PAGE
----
Maybe it’s because many of us were raised with a work ethic, but it seems to me that the happiest people are those who feel they are making a difference in their world.
There is joy in acts as small as caring for a cat or making your baby sister laugh–or in keeping that New Year’s resolution to take better care of yourself.
Amy Perry, who recently retired from the Rubaiyat LLC bookstore in Caldwell, once told me that she didn’t set out to own a bookstore–she just wanted to live in a town with a bookstore and starting one herself proved the surest way. Now her daughter Sazja will see her bookstore remains.
Since reading Bill Gates’ “The Year Ahead–2023,'' I've been thinking how Gates must feel looking back at 22 years of fighting the world’s inequities. Imagine writing this line, “Since 2000, when the foundation began, the childhood death rate has been cut by half.” It’s an amazing feat and childhood vaccinations contributed much–but there is still far to go.
The Gates Foundation is now working on a new handheld artificial-intelligence device that can take and interpret ultrasounds quickly far from hospitals. It’s also hoping to improve the college graduation rate in the U.S. by seeing that more students will be ready for algebra by the 9th grade. Additionally, Gates is involved with genetic research that may soon eliminate both AIDs and sickle-cell anemia and with cutting the energy needed to heat buildings.
The man is making an important difference in this world.
As I read his words, I imagine the size of the team that made these results possible–and how happy each member must be knowing what’s been accomplished and reflecting on all the ups and downs involved in the day-to-day work.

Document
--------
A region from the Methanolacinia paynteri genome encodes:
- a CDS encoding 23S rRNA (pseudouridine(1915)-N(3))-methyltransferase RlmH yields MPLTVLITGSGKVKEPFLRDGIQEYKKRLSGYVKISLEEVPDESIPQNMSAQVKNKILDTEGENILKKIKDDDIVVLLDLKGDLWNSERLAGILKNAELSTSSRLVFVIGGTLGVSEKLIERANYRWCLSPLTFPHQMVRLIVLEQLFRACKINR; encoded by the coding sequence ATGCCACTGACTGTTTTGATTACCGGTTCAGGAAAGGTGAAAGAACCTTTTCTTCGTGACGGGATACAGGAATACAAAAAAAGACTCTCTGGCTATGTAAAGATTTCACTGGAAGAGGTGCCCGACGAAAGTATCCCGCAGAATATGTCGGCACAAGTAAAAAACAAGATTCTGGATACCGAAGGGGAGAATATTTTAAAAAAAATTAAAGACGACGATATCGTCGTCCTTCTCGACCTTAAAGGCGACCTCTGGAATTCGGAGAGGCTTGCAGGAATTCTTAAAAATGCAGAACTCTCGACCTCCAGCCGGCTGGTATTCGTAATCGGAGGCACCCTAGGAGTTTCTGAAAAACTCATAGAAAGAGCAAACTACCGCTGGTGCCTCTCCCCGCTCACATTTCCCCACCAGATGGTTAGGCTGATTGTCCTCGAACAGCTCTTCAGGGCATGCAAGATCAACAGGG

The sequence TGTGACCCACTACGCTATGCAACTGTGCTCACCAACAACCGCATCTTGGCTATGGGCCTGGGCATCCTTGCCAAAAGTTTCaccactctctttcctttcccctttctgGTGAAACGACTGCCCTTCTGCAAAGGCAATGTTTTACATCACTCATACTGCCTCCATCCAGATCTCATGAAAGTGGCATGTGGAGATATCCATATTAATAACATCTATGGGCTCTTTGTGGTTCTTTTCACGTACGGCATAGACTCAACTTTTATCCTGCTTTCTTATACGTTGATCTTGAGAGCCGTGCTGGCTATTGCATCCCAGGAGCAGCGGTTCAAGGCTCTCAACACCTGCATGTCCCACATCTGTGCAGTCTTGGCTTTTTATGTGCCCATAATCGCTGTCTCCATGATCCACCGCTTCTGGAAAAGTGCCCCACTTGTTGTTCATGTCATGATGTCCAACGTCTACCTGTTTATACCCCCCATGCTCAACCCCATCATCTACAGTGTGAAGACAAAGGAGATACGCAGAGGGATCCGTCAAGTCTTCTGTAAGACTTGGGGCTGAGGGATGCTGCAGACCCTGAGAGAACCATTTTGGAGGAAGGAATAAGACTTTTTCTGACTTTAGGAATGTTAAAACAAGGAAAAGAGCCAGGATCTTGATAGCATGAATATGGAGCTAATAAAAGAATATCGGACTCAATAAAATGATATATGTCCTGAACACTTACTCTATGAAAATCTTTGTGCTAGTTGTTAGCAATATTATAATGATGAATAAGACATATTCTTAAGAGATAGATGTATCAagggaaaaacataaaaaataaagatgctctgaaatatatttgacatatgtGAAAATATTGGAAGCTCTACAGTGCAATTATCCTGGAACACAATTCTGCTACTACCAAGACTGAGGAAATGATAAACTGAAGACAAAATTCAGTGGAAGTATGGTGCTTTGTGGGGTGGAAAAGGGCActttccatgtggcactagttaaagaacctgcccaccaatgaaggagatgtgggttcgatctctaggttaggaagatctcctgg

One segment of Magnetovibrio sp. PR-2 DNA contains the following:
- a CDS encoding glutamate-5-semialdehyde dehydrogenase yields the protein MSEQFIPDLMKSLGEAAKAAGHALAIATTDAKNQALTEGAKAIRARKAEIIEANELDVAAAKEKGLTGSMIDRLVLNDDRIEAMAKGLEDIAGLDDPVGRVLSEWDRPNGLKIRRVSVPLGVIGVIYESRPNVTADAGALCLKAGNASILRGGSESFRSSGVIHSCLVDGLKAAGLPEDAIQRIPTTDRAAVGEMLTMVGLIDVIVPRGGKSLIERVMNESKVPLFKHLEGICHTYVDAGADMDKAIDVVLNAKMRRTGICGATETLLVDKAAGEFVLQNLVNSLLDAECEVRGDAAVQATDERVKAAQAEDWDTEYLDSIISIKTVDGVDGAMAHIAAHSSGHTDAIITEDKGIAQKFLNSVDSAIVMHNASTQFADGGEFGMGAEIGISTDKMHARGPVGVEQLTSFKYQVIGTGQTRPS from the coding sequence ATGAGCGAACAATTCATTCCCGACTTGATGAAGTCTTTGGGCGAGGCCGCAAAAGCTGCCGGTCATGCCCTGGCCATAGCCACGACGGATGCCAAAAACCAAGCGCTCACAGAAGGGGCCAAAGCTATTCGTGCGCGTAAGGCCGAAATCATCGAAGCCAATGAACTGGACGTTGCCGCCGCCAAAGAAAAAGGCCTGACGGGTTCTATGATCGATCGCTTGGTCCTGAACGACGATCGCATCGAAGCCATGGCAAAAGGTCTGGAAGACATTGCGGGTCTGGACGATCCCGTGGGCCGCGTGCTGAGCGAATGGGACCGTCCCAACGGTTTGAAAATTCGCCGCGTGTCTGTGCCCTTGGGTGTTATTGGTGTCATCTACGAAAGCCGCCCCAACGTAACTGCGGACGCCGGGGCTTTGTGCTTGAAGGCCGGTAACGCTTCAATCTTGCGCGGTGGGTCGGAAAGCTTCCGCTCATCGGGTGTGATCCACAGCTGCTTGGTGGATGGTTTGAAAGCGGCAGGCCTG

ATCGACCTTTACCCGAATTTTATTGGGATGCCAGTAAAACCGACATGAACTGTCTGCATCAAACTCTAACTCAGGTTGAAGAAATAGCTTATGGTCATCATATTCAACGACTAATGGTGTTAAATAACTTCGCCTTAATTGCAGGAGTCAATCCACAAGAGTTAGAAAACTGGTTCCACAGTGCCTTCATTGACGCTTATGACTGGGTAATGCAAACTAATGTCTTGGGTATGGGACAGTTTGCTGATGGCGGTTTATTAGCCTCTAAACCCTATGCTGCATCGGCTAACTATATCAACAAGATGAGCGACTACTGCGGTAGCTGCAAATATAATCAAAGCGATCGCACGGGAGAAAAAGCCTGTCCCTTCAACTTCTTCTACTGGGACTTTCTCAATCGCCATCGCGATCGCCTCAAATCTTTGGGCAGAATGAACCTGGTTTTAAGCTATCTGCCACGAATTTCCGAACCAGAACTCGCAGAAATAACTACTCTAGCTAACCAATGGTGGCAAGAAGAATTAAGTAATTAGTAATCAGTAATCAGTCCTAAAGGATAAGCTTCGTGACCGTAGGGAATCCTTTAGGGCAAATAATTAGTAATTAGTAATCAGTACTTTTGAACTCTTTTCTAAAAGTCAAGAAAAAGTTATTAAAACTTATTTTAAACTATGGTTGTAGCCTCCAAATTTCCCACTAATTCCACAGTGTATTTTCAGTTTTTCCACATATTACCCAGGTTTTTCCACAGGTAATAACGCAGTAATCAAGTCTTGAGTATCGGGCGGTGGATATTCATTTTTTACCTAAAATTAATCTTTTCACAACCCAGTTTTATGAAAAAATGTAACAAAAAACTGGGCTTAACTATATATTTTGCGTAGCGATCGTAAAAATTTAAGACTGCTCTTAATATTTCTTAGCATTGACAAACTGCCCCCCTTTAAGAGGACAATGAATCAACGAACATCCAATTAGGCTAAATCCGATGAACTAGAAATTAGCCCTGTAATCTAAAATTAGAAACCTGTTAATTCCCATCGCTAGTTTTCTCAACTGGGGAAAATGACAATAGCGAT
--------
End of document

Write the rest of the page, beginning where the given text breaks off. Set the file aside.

Amy could open her bookstore with just a little help from her friends. The bigger the problem, though, the bigger the team needed.
We honor Rosa Parks for ending segregation on buses in Montgomery, AL. But we shouldn’t forget that she is the figurehead for a large team–all the women who stayed up all night duplicating fliers and finding volunteers to pass them out at hundreds of bus stops plus all those who walked rather than take a bus, those who provided other rides, and those who, through newspapers and sermons, kept the boycott alive for the full year it took to get change.
Joining a team can stop the despair that comes from believing you can’t make a difference.
There are many traditional teams in our area dealing with local problems–churches, parent-teacher organizations or friends of teams or libraries. Other service groups include Eagles, Elks, Rotary, Kiwanis, Shriners, Soroptimists, League of Women Voters, University Women, Jaycees and Chamber of Commerce.
My team happens to be the county Democratic Party.
I come from a family of educators. Grandmother Willmorth, who became a teacher in 1898, saw learning as a source of happiness and as the backbone of democracy. People need to work with others, understand options, and make wise choices.
When the Idaho legislature cut school funding 20% in 2010–and bragged about making the greatest cuts in the nation–I realized poverty wasn’t the real problem here in Idaho. Many legislators simply didn’t support public schools.
When the Luna Laws were passed, the number of students considering education as a profession dropped severely and many experienced teachers left the state. Idaho citizens have fought for their schools–repealing the Luna Laws and passing bonds and levies year after year, but the attacks continue.
A voucher system will defund our schools and leave thousands without education choice. If you care, please join a team.